Meet the City of Austin Council Candidates for District 1

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This November, the City of Austin will hold its first-ever election under the new 10-1 district system, and shift the voting date from May to November.

Burnt Orange Report reached out to all 78 people running for Austin City Council and mayor to learn more about their opinions about the biggest issues facing Austin.

For more on this election cycle, click here.

Below, meet the candidates for District 1.

Austin City Council Map

District 1

What is the number one issue facing Austin and what do you plan to do about it?
Andrew Bucknall:
This is a close tie between traffic and water. I mention traffic below so will let that speak to the issue. Water is becoming extremely important as we have increasing rainfall deficits. I support increasing rates on high level water users and promoting conservation, capture and reuse strategies. I support increasing incentives for movement away from thirsty to drought resistance or edible landscapes, monitoring and being judicious with sale and release of water to farmers is an ongoing need. We will need to continue to work through a legislative agenda to conserve and protect our water supply.
Ora Houston:
We have silos in our communities that keep us separate and we must acknowledge them so that we can begin to dismantle them. Silos encompass almost every facet of our lives and almost every group in Austin. From developers and environmentalists, five institutions of higher education, cultures, class, income strata and different parts of the city. We must provide safe places to have conversations about what we have in common so we can address the concerns and make our city what we all want it to be.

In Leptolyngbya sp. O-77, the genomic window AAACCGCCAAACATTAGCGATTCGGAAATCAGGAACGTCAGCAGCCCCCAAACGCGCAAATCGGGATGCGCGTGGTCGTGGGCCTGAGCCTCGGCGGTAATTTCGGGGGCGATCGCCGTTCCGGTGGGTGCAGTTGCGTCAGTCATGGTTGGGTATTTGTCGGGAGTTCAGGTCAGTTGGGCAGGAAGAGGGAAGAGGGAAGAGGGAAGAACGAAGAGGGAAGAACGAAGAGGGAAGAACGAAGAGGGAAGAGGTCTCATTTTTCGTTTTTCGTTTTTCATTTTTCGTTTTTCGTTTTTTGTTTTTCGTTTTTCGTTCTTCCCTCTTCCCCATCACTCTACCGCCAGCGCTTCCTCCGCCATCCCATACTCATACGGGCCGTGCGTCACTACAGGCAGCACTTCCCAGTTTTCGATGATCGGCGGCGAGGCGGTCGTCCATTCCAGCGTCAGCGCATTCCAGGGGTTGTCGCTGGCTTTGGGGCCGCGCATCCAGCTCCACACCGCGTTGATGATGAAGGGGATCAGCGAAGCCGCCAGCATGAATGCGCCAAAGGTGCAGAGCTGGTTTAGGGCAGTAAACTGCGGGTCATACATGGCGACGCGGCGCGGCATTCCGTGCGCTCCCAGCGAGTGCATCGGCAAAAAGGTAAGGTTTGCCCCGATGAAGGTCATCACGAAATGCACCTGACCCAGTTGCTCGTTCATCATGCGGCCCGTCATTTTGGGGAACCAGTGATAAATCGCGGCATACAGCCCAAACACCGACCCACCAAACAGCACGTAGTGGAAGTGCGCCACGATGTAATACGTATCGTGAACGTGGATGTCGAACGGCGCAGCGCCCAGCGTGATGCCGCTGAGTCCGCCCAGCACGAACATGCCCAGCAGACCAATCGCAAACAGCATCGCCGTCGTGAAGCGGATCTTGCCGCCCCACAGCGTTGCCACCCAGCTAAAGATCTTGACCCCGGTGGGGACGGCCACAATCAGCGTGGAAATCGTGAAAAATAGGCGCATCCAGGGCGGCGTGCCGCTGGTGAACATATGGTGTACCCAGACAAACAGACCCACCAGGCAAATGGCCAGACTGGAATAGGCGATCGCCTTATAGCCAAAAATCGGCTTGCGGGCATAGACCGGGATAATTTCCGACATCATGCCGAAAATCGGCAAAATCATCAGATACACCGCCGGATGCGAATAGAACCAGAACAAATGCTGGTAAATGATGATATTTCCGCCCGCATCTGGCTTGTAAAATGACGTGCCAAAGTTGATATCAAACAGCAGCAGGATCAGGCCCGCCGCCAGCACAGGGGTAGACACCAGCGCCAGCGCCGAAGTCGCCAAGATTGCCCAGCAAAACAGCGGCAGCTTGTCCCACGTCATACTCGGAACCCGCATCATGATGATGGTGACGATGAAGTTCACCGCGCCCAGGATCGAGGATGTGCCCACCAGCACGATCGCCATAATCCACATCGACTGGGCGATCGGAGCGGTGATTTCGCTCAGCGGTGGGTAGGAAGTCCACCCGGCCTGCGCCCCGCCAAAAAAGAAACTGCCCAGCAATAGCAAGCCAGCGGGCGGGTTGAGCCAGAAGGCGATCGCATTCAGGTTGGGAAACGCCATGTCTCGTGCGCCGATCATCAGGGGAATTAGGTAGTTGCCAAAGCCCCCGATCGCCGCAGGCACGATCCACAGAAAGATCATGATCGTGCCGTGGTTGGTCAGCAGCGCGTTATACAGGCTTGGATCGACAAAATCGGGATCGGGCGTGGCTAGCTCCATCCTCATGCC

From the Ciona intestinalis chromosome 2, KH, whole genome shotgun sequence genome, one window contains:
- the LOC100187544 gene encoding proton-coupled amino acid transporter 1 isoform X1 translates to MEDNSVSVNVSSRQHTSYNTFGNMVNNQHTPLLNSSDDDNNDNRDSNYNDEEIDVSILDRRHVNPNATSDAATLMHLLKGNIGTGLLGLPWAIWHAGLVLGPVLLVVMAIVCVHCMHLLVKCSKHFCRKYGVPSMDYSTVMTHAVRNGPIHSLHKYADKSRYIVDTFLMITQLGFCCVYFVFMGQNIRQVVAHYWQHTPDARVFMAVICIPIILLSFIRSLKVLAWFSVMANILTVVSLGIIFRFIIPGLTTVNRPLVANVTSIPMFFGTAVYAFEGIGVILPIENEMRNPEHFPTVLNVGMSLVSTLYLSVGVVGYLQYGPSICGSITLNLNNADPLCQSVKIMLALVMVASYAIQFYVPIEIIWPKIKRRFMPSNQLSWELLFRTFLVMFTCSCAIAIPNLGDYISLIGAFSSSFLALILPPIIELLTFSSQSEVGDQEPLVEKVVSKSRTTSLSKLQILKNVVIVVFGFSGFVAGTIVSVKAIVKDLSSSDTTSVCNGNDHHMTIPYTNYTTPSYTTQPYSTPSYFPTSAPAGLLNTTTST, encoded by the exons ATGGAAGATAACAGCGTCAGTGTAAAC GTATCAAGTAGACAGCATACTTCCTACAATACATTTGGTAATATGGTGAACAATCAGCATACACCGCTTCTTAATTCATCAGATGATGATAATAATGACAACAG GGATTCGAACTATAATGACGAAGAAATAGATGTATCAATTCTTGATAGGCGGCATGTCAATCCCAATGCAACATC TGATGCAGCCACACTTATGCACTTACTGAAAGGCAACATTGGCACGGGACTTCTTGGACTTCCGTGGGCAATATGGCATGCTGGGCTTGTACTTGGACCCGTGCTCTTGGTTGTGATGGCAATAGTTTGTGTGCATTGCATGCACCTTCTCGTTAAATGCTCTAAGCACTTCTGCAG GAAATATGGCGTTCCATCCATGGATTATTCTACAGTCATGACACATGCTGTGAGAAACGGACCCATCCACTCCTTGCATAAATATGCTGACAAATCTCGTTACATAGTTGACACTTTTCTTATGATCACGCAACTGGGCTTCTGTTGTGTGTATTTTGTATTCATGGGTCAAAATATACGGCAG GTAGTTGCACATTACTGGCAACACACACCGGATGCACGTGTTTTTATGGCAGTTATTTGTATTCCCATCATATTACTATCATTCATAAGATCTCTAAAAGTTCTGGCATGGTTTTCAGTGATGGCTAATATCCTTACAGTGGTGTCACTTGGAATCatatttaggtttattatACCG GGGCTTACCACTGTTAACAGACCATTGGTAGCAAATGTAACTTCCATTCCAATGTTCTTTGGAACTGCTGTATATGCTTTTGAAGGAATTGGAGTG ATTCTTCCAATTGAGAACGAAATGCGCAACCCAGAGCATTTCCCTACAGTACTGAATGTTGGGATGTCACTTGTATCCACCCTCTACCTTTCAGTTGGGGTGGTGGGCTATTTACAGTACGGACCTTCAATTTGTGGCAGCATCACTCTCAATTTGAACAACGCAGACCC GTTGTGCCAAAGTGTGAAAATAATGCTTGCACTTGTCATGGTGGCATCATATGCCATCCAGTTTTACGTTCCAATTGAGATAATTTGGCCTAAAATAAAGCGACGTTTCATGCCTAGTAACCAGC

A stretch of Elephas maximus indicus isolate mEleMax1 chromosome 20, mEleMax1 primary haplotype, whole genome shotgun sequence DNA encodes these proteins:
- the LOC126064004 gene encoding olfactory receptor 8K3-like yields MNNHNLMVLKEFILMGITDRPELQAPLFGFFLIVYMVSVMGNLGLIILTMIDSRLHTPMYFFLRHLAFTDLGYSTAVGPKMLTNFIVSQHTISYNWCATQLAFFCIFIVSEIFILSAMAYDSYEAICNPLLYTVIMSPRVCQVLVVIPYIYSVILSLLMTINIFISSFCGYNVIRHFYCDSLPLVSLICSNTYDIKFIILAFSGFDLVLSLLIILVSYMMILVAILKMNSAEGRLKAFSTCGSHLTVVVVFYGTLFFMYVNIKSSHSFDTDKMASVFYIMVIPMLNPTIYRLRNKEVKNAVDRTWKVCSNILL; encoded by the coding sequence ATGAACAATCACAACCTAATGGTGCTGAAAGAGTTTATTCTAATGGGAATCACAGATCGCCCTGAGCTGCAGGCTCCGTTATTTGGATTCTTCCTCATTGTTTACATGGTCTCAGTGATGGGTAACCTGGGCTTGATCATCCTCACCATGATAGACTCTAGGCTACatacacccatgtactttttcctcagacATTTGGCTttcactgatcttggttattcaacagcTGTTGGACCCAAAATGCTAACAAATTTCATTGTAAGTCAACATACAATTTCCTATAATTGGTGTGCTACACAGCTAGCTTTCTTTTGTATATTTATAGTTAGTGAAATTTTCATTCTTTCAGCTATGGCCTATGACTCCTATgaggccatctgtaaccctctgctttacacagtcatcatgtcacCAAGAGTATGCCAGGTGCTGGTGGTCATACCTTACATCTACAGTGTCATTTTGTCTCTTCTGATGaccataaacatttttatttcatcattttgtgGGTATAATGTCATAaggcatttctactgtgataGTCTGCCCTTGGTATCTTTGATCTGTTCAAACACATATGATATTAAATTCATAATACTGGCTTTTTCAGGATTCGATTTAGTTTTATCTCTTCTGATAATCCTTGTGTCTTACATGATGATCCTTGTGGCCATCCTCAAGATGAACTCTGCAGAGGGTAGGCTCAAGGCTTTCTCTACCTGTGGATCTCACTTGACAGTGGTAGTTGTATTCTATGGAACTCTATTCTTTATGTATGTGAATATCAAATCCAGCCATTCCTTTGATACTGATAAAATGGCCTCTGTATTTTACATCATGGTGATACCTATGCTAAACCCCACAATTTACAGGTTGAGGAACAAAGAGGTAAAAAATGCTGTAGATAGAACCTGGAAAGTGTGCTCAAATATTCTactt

Norman Jacobson:
The number 1 issue is the deaths being caused by Fluoridated Water.
Scientific statistics show that 212 people are dying each year in Austin from Fluoridated Water induced Bone Cancer. In Dec 2010, I successfully terminated Mylanta®. I will do the same for Fluoridated Water. We each receive 5 cents per day in benefits from drinking Fluoridated Water. CDC says we pay 50 cents/year for fluoridated water and receive $19.00/year in benefits. @ $60.00 per cavity it takes 3 yrs to prevent 1 cavity.
Courts, EPA, Dept of Agriculture have ruled that Fluoridated Water is a poison that kills Environment, Wildlife, Farmland, Farm Animals. We are dumping 217 tons of Fluorine in Fluoridated Water, into the Austin Environment every year. The EPA has made an exception for Fluoridated Water pollution because it generates $53 Million per year savings for Mosaic in not having to pay Fluoride dump fees. A skilled negotiator could get Mosaic to pay us $25 Million/year to take their Fluoridated Water.
DeWayne Lofton:
The number one issue in Austin is affordability. There are a couple of things I feel we can do to address this issue. The first thing we can do as a council is to offer a homestead property tax exemption on homesteads. I also feel we can establish a homestead preservation district to preserve affordability through providing assistance in payment of taxes to qualified homeowners.
Valerie Menard:
The number one issue is rising property taxes and I will support a homestead exemption (10%–20%) to help give homeowners some relief.
Do you support the 2014 Transportation Bond? Please give a clear “Yes” or “No” and explanation.
Andrew Bucknall:
Yes but not at the full current funding proposed. The decision is up to the people on the ballot. I will not try to influence that process. If the bond passes I will work to replace as much funding from G.O. Bonds to alternative sources. I will work to ensure we have an open and inclusive process that allows for max participation from public. The bonds will be issued over many years through the new 10-1 council so project development and funding discussion will be ongoing. I support rail!